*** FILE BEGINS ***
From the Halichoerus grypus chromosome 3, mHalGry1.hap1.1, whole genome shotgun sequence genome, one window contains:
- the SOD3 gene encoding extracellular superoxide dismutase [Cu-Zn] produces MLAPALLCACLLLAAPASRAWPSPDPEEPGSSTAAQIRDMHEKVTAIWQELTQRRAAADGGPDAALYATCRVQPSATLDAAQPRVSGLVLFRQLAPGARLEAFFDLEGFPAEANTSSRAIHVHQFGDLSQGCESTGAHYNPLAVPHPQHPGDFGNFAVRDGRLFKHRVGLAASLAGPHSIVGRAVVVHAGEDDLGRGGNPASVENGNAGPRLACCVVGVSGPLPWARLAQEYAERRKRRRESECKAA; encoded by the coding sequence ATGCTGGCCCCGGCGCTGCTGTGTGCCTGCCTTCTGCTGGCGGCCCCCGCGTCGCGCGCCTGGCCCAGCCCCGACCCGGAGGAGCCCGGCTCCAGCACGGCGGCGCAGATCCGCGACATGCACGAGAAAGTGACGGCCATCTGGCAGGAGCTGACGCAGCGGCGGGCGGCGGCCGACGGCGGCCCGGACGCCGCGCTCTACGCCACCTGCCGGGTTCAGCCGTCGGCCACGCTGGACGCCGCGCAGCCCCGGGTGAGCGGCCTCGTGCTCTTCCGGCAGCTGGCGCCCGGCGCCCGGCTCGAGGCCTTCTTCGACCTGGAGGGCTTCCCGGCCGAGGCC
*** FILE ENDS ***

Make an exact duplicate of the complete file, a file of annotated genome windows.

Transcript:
From the Halichoerus grypus chromosome 3, mHalGry1.hap1.1, whole genome shotgun sequence genome, one window contains:
- the SOD3 gene encoding extracellular superoxide dismutase [Cu-Zn] produces MLAPALLCACLLLAAPASRAWPSPDPEEPGSSTAAQIRDMHEKVTAIWQELTQRRAAADGGPDAALYATCRVQPSATLDAAQPRVSGLVLFRQLAPGARLEAFFDLEGFPAEANTSSRAIHVHQFGDLSQGCESTGAHYNPLAVPHPQHPGDFGNFAVRDGRLFKHRVGLAASLAGPHSIVGRAVVVHAGEDDLGRGGNPASVENGNAGPRLACCVVGVSGPLPWARLAQEYAERRKRRRESECKAA; encoded by the coding sequence ATGCTGGCCCCGGCGCTGCTGTGTGCCTGCCTTCTGCTGGCGGCCCCCGCGTCGCGCGCCTGGCCCAGCCCCGACCCGGAGGAGCCCGGCTCCAGCACGGCGGCGCAGATCCGCGACATGCACGAGAAAGTGACGGCCATCTGGCAGGAGCTGACGCAGCGGCGGGCGGCGGCCGACGGCGGCCCGGACGCCGCGCTCTACGCCACCTGCCGGGTTCAGCCGTCGGCCACGCTGGACGCCGCGCAGCCCCGGGTGAGCGGCCTCGTGCTCTTCCGGCAGCTGGCGCCCGGCGCCCGGCTCGAGGCCTTCTTCGACCTGGAGGGCTTCCCGGCCGAGGCC